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Nights of Kurdish Violence Plague Turks in Germany

July 28, 1995

BONN, Germany (AP) _ The tinkle of shattering glass, the whoosh of flames consuming gasoline-soaked Turkish property has become the nightly battle music in Germany of a far-away war between Turks and Kurds.

Suspected Kurdish militants early Friday firebombed a Turkish travel agency in Giessen, a mosque in Oldenburg, a restaurant in Hanover and a sports club in Bremen. It was the fourth straight night of attacks on Turkish property in Germany.

In Frankfurt, Kurdish demonstrators who had battled police on Thursday raged through the downtown area after dark, smashing windows and telephone booths. In the morning, commuters stepped over piles of broken glass. Police made four arrests.

At a Friday evening demonstration in Frankfurt, police arrested 50 Kurds after protesters pelted police with rocks and bottles, injuring one officer.

The violence, which coincided with Kurdish demonstrations in support of 5,000 hunger strikers in Turkish jails, was at least the sixth eruption of anti-Turkish vandalism to sweep German towns in two years.

More than 140 Turkish businesses have been attacked this year. Police have arrested several Kurds and believe the campaign is coordinated by the underground Kurdish Labor Party, known by its Kurdish initials PKK.

Turkey has been battling PKK guerrillas since 1984, when it began its armed campaign for an independent Kurdistan in southeast Turkey. The world’s 20 million Kurds live spread among Turkey, Iraq, Iran and Syria, without their own country.

Perhaps 1 percent of the 450,000 Kurds living in Germany are PKK activists and another 2 percent active sympathizers, according to police. The PKK reportedly finances its activities through drug smuggling and blackmail.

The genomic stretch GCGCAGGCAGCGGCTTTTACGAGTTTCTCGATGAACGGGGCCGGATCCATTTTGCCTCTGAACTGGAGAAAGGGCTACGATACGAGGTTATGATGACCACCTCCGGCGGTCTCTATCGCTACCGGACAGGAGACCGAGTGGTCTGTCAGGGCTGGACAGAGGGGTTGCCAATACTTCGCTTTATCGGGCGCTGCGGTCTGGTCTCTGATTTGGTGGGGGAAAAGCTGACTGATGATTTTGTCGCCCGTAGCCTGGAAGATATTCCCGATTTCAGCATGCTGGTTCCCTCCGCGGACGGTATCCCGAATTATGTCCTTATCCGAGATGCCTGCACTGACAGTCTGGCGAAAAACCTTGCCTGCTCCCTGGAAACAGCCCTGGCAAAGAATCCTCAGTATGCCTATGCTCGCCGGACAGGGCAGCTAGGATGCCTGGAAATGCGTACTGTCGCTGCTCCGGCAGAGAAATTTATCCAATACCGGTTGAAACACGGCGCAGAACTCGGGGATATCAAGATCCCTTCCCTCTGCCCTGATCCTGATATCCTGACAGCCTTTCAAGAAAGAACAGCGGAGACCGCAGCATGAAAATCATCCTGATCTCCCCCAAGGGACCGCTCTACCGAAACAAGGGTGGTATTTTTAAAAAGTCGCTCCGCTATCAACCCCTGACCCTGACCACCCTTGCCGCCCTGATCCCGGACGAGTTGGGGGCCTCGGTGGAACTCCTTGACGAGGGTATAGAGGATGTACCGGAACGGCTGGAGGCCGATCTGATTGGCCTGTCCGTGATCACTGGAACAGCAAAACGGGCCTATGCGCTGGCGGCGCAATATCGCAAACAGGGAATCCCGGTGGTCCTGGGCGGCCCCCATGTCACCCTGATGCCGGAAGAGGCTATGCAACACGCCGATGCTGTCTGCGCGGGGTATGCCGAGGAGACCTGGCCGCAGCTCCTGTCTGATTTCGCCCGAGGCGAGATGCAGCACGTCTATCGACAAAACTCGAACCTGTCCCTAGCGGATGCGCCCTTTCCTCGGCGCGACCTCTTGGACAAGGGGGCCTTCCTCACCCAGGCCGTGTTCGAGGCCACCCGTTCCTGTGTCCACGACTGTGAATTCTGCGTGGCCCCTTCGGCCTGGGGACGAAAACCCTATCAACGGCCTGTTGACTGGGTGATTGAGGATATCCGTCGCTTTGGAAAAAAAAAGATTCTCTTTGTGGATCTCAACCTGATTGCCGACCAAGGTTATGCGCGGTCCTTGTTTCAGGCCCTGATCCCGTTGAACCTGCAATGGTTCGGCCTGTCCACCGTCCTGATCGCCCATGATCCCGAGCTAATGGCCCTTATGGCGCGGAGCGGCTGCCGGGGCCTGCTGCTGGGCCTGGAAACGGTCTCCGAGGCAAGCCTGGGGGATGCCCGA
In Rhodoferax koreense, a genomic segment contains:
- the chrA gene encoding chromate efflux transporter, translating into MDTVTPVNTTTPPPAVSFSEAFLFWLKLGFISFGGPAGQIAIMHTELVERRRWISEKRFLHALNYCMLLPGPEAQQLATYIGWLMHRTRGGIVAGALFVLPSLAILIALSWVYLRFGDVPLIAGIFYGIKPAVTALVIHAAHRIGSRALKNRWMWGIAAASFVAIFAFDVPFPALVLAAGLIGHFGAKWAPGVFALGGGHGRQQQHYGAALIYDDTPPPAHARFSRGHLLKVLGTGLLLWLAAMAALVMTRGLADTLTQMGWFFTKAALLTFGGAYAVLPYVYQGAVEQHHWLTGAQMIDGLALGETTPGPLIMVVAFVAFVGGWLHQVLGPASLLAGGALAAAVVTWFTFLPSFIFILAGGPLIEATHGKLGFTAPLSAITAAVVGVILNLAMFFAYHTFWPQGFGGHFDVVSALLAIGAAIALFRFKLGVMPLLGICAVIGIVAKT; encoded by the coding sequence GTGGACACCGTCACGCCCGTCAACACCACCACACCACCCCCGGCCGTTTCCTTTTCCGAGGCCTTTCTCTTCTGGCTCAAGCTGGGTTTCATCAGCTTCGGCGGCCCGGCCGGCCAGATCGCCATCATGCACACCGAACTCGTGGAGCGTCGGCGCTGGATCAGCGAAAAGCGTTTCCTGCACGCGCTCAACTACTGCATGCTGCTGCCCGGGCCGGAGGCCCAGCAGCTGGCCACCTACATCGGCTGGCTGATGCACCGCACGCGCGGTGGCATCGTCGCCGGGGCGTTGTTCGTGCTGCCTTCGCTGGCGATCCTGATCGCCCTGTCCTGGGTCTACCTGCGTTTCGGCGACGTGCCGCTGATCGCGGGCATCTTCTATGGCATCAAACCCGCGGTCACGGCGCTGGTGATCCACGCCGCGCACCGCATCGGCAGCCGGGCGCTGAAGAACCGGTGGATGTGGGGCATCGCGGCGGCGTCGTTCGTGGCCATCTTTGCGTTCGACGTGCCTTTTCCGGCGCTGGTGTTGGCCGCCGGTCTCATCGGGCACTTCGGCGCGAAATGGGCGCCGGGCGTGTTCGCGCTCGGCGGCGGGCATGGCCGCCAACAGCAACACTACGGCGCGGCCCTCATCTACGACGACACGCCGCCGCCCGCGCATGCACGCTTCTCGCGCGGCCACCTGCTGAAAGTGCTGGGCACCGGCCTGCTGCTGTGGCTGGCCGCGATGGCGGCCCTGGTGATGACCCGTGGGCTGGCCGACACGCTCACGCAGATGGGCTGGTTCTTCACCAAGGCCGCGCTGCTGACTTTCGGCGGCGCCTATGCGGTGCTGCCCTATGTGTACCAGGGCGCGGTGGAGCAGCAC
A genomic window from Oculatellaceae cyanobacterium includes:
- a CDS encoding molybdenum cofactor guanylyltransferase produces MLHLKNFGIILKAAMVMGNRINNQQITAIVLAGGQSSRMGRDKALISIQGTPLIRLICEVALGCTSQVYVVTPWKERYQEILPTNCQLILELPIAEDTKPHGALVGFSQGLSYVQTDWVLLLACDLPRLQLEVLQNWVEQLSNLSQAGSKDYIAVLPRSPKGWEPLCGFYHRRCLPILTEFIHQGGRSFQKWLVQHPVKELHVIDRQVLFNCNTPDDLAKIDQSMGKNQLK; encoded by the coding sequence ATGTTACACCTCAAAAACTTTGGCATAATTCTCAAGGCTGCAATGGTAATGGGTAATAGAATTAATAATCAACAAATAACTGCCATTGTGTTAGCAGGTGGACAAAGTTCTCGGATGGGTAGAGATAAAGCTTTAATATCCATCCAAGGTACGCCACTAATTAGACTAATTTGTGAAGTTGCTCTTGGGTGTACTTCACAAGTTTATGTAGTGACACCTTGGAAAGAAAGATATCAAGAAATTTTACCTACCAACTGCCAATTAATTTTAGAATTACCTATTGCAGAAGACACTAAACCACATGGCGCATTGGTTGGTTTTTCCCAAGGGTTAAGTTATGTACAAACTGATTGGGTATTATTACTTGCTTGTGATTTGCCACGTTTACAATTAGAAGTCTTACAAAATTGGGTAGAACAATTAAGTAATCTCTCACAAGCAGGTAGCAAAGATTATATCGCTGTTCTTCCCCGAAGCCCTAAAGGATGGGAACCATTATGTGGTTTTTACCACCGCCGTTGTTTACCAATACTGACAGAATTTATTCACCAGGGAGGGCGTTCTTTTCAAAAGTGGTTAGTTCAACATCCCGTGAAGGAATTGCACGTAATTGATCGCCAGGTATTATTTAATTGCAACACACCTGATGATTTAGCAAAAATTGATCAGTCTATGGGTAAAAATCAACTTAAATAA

Other Kurds in Germany are active in groups seeking more cultural autonomy for Turkey’s Kurds. They want Germany, Turkey’s largest trading partner, to put pressure on the Turks.

But moderates are drowned out by the din of PKK violence, said Mustafa Kisabacak of the centrist Kurdish Association in Cologne.

``It’s a sad fact that when we try to reach the public with peaceful demonstrations, the media take no interest,″ Kisabacak said.

Some 250 PKK sympathizers have been on hunger strike in Berlin since last week. The protest reached a new emotional pitch Thursday night when one of the strikers died of a heart attack.

Gulnaz Baghistani, a 41-year-old mother of five, had not eaten in eight days and collapsed after a four-mile protest march.

Her husband arrived from the couple’s home in Osnabrueck on Friday to the courtyard in Berlin’s gritty Kreuzberg section, where his wife’s body lay on a bier strewn with rose petals. Hundreds of PKK supporters chanted ``Freedom Requires Many Martyrs!″

The 2 million Turks who began arriving in Germany in the early 1960s are Germany’s largest minority. But the passions that drove Mrs. Baghistani and others are unfathomable to most Germans.

``You have to know the conditions in Kurdistan to understand what she did,″ said Kisabacak, who charged that Turkish troops had destroyed 2,000 Kurdish villages and driven hundreds of thousands from their homes.

A similar lack of insight plagues German police trying to stop the wave of arson attacks. There are only a handful of Turkish- or Kurdish-speaking police officers in Germany.

The federal government banned the PKK in November 1993, and has arrested several of its leaders in Germany. But the attacks have only increased. The fact that right-wing racists have also firebombed Turkish installations complicates police investigations.

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